I don’t think this is an unfair summation. I chose the term “my standards” just to make clear that not every person will have the same standards they expect from people in order to be ‘truly right wing’, especially if this is based on conduct rather than dogma. I honestly don’t like anime’s appearance all over the right, but I’m not going to question AntiDem’s credentials because of it. Everyone is a sinner. Not everyone is a heretic. While there is virtue in keeping a tight definition of what constitutes rightism, you can make that eye of the needle so tight that only you pass through it, which is to be avoided as a perfect example of holiness spiraling.
To make very clear why I think the argument is wrong:
The AltRight is not the Legion of the Archangel Michael.
It has never been that, was never intended as that, and will never be that. The AltRight is a loose collection of dissidents, mostly online, who are united by a common belief in the non-interchangeability of peoples, and whose primary goal has been offensive rather than constructive. Trying to tone police such an organism is fruitless, hopeless, and not something I am interested in doing. From his now defunct second channel, Adam Wallace used to have a video where he discussed “morality policing” the AltRight, and how it was a stupid idea, how attempting to judge the moral character of people in these spheres over the internet and somehow influence their behavior was a non-starter (at the time as it pertained to the suspected sexual habits of certain people). I cannot help but apply this same reasoning to tone policing, that is, being concerned about the method of expression that people on the AltRight engage in, be that memes, swearing, parody songs, etc. I can rightly critique these on the grounds of optics, such as the case of the sieg heiling at Spencer’s conference, but if I shunned everyone who had ever posted Pepe or used the word “cuck” as mere children, I would only talk to James, but I guess I could take solace in the fact that I would be perfectly sane since I wouldn’t be talking to myself.
Remember when I posted my own article at West Coast Reactionaries, comparing the American and European right, and drawing a distinction between them? As someone who is not American, I must be brutally honest in saying that the apparently “puerile” nature of the American right’s discourse does not concern me. There were three things I mentioned in that essay on which I felt Americans and Europeans could mutually benefit from collaborating on; personal development was not one of them. I could not have been more open when I finally came around to endorsing Donald Trump as to my motivations for doing so, and my reasons for why his election would be a positive thing. How the AltRight as his ‘private army’ went about achieving that was none of my business, I was interested in results. Aleksandr Dugin, being the bookish professor that he is, probably has no love for Trump’s method of discourse which is uniquely American bluster, but he wanted a certain outcome in a foreign state, and so did not care about the method that was used to achieve it. Why should he? He is Russian. I’m not coming from any different angle than that.
I supported the AltRight’s tactics so long as they were effective. Worrying about their tone or tenor was neither my job nor something I believed to be of importance given the context. Earlier in his article, James says that the AltRight should have focused on achieving real greatness through their own self-improvement. My own view is that if your one-stop-shop for self-improvement advice is political analysts and theorists on the net, there is probably no hope for you. There are places that can help you lose weight, help you speak more eloquently, help you get in touch with the spirit world. The internet is not one of them. One can be in the AltRight and also be in a self-improvement class, but one should not expect the former to be the latter.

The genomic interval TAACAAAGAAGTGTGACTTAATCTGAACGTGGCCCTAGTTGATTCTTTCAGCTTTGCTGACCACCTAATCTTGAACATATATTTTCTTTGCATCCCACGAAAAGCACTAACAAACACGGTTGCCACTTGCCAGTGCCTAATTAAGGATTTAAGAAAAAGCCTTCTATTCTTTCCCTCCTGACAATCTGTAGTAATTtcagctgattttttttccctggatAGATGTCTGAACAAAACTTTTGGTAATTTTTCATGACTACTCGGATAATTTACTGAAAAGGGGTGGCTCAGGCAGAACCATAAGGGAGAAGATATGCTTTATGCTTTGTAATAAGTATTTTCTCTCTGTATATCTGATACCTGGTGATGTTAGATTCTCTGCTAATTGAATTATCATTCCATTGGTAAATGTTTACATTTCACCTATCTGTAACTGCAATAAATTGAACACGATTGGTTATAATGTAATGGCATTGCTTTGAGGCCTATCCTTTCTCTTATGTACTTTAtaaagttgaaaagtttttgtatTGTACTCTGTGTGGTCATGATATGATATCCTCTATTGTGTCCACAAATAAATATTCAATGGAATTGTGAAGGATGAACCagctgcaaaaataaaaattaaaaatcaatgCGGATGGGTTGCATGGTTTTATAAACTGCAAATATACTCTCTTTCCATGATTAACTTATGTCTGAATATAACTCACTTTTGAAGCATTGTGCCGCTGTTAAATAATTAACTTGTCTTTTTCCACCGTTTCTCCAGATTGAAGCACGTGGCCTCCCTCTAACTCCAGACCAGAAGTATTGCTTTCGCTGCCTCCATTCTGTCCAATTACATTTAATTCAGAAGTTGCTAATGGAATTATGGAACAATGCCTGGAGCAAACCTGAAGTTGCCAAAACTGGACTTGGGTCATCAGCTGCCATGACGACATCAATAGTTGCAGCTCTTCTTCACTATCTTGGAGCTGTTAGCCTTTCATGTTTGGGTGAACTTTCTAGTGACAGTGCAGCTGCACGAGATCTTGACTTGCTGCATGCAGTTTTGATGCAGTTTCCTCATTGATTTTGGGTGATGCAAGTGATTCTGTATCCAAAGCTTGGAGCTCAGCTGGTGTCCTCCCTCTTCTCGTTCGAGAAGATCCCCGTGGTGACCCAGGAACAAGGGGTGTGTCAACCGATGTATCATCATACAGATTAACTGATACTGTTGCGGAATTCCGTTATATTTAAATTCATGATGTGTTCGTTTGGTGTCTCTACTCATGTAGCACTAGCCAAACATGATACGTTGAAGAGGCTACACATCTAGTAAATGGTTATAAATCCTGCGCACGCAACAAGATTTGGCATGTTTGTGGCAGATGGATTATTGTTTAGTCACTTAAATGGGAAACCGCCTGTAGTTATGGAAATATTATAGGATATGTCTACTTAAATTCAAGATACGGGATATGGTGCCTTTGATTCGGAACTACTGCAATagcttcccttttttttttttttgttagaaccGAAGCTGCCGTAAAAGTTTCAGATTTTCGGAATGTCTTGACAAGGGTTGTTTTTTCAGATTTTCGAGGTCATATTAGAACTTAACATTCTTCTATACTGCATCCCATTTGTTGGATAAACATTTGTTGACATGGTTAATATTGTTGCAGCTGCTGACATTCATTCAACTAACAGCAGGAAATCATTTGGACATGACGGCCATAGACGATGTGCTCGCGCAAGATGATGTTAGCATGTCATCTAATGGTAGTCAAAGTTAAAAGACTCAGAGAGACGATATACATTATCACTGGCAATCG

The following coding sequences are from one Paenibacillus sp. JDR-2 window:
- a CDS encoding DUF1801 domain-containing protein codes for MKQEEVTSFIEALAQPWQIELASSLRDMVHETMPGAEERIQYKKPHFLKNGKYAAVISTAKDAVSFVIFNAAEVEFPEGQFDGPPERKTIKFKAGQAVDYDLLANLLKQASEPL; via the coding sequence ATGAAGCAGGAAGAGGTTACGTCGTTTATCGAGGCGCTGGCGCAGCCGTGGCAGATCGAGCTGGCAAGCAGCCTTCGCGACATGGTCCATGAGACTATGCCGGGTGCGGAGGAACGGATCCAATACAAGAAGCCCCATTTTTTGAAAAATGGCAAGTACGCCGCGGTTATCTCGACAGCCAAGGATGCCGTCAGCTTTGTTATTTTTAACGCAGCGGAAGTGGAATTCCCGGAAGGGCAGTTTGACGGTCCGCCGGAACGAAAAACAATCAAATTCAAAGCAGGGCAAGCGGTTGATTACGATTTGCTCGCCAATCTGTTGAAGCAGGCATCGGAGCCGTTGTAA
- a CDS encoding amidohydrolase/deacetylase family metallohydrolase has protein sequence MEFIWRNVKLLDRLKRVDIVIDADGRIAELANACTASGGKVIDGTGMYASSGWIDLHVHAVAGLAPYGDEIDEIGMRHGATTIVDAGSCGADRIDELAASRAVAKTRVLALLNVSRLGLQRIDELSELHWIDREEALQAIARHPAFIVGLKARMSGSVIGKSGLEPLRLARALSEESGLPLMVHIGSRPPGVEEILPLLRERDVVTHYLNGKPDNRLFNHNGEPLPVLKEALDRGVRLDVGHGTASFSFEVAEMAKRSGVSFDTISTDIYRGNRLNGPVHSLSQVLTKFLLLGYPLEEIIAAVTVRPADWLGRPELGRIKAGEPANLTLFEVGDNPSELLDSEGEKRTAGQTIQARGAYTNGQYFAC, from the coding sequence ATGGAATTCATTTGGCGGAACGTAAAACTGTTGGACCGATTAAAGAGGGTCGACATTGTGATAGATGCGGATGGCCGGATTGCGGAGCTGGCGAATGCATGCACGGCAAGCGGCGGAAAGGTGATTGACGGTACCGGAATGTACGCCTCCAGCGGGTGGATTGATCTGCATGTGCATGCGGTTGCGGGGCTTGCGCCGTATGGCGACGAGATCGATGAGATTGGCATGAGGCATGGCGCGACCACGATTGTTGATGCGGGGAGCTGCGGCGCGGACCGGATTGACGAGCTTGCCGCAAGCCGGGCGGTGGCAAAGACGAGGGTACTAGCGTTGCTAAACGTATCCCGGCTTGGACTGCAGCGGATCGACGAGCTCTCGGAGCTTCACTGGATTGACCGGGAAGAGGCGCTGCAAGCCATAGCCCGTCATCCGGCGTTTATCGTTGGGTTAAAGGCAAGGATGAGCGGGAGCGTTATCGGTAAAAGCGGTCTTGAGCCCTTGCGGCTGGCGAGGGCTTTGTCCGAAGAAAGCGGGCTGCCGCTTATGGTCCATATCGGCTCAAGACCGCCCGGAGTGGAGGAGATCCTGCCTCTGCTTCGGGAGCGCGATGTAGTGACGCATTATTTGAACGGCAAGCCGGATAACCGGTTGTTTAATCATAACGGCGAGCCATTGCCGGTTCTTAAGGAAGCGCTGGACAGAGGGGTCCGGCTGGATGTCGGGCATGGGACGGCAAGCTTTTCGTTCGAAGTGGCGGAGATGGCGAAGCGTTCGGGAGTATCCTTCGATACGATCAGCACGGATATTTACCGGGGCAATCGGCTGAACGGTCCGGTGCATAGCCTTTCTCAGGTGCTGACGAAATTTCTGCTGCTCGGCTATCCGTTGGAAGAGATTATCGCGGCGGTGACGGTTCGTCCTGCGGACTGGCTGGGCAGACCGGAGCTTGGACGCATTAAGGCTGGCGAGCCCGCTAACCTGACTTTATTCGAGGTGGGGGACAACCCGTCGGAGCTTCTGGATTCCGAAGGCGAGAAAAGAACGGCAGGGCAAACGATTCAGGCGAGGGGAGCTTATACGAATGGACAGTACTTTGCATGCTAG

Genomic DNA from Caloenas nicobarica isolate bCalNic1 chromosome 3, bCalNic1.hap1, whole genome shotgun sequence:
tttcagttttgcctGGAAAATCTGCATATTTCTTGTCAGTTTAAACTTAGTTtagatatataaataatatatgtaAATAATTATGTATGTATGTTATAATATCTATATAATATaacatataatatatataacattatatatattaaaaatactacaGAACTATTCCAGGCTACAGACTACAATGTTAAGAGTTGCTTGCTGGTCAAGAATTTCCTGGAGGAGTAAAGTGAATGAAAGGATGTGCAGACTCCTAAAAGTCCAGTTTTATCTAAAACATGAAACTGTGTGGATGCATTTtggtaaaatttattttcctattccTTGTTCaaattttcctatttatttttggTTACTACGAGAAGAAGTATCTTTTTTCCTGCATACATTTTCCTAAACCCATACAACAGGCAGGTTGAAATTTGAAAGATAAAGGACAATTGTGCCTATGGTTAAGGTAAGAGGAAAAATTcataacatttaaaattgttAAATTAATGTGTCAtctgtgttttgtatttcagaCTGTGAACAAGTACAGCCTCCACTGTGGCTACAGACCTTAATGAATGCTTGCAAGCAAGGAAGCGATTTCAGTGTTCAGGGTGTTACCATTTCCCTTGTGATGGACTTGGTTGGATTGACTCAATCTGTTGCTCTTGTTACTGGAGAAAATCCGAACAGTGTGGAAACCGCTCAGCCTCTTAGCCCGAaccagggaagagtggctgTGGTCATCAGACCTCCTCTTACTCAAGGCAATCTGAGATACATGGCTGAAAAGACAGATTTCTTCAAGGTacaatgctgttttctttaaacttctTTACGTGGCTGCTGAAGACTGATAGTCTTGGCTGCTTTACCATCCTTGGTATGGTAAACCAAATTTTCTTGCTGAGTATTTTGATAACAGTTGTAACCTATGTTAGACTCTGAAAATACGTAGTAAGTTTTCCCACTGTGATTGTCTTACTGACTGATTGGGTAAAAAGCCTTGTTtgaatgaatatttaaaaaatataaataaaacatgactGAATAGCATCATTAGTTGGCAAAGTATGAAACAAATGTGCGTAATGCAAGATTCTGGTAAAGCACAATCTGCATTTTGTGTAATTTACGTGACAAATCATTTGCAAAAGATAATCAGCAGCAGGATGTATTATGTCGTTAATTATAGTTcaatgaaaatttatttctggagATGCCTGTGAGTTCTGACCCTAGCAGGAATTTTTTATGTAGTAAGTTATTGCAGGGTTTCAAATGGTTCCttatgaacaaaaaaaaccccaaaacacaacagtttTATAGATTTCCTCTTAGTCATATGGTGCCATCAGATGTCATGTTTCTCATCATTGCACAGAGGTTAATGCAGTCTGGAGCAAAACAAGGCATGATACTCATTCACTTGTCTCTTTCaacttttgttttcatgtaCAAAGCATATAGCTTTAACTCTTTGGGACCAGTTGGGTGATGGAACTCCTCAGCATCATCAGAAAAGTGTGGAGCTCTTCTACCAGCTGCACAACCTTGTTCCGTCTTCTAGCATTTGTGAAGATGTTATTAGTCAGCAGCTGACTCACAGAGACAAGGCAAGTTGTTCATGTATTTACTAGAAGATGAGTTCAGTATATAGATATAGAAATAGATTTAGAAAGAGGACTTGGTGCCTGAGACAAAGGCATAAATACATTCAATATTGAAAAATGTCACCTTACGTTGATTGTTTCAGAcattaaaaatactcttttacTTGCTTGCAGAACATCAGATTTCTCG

When you dismiss all activities which do not adhere to a strict code of conduct and character, on top of whatever ideological pretensions you might have, and especially if this takes place on the internet, you will be disappointed every time and eventually leave the medium frustrated and having gained nothing. I have not held to any delusions about the AltRight. I am fully aware of its shortcomings,and as I made clear in this article, its ultimately limited lifespan. I am also aware of its successes, ones which I have found beneficial. And herein lies the problem of expectations. I have a deliberately low standard for the AltRight because I am aware of its nature, its members, and the milieu it emerged from. For a powerful, extra-political force of dedicated warriors who will overthrow the Liberal order and reinstate the World of Tradition… the AltRight is a catastrophic failure. But for a mishmash of disgruntled men wanting to cause havoc for a system they despise, in the name of a basic proposition that I agree with… they’re not bad (recent slip-ups notwithstanding).
Thus we arrive at that point about the “lower strata” once more. I am rather perplexed as to why someone who believed in caste would ever believe it possible for those of the lower strata to demonstrate Brahminical levels of self-discipline, especially as they have emerged from the womb of Modernity to a despairing landscape with no kings and effectively no priests.When these figures do arise, things may change, but until then this is what we have to work with in terms of the masses, who of course only have limited uses.
I want to conclude by saying that I don’t think my views are unrepresentative of most of the Reactosphere, the vast majority of whom have never gone further than offering constructive and polite criticism of the AltRight, usually of specific issues, and while keeping an arm’s length from certain people or proposals that they dislike, have quietly or loudly cheered the growth of the zeitgeist. After all, it has increased our readership and helped to propagate our ideas! NeoReaction, of which I am a close affiliate, has watched the broad AltRight with analytic amusement and cordiality, and the highly respected deacons of The Orthosphere have openly declared themselves one alternative on the alternative right. I’m comfortable standing by what I have written, and am content with where I stand on the AltRight (at least for now), given both my realist expectations and recognition of the limited role that I have decided to play, that of an analyst rather than a tone policeman or a self-help guru. Where the AltRight is wrong, there should be criticism (and on the issue of abortion I have not been shy about it), but in the future such criticisms of tone or rhetoric ought to be directed at individual actors at fault and what they have said or wrote that is so disquieting, rather than a continual return to my months-old article on the success of memes, as if it had any impact whatsoever on how people on the AltRight choose to converse.